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I need to extract PID, UID and command fields from 'ps' and I have tried it like this:

ps -L u n | cut -f 1,2,13

For some reason, this behaves as there is no cut command whatsoever. It just returns normal ps output. Then, I tried

ps -L u n | tr -s " " | cut -d " " -f 1,2,13 and this returns total nonsense. Then, I tried playing with it and with this:

ps -L u n | tr -s " " | cut -d " " -f 2,3,14

and this somehow returns what I need (almost, and I don't understand why that almost works), except that it cuts out the command field in the middle of it. How can I get what I need?

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up vote 17 down vote accepted

ps is printing out space separators, but cut without -d uses the tab character. The tr -s squeezes the spaces together to get more of the separation that you want, but remember that there is the initial set of spaces (squeezed to one) hence why you need to add 1 to each field. Also, there are spaces in the commands for each word. This should work:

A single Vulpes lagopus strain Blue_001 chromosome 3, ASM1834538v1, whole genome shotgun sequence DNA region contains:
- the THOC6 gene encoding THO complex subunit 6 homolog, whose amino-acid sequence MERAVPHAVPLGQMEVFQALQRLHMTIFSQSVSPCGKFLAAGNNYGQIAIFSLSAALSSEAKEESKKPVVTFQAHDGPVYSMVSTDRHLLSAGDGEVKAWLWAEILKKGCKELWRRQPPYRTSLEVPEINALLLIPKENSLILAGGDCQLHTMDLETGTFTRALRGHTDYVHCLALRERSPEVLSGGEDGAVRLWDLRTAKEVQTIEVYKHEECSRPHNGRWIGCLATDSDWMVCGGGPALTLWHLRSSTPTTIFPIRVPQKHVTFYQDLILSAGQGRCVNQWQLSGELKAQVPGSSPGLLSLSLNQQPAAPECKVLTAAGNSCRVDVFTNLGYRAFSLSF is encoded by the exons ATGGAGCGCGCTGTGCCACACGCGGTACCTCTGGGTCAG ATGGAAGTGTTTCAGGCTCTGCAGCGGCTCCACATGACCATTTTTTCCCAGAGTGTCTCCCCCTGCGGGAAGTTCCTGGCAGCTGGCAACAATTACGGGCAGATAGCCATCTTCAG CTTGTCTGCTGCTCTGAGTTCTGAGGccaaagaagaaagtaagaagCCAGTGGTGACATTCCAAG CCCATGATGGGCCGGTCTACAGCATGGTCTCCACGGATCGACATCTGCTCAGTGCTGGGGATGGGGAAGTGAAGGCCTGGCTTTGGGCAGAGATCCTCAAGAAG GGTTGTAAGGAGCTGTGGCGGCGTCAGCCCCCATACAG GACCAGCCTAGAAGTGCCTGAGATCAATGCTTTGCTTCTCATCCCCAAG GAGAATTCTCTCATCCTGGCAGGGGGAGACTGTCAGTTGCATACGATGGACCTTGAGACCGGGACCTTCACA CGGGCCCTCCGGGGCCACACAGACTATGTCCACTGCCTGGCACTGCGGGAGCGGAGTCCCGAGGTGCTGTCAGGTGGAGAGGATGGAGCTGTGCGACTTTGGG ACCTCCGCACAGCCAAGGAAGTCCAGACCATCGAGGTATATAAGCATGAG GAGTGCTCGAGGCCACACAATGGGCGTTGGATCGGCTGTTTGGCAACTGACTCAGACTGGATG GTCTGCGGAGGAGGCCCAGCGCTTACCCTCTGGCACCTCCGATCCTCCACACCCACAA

ps -L u n | tr -s " " | cut -d " " -f 2,3,14-
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Is there any particular reason for using cut?

I guess this will do what you want:

ps -eopid,uid,cmd
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I'm just a beginner so trying what I think of. Should have read man pages in more detail. Thanks – darxsys Mar 26 '13 at 17:46
Not every Unix provides these options to ps, while every Unix provides cut. – sfstewman Mar 26 '13 at 17:53
Both -e and -o are specified by POSIX. The spec does mention some of the difficulties of standardizing ps given the large differences between the pre-existing BSD and System V implementations. – chepner Mar 26 '13 at 18:16
This was helpful to me because I need to grep output of ps before cut down to just pid. – GrnMtnBuckeye Jan 6 at 21:37

You can use awk to clean up your command, like so:

ps -L u n | awk '{ print $1,$2,$13 }'
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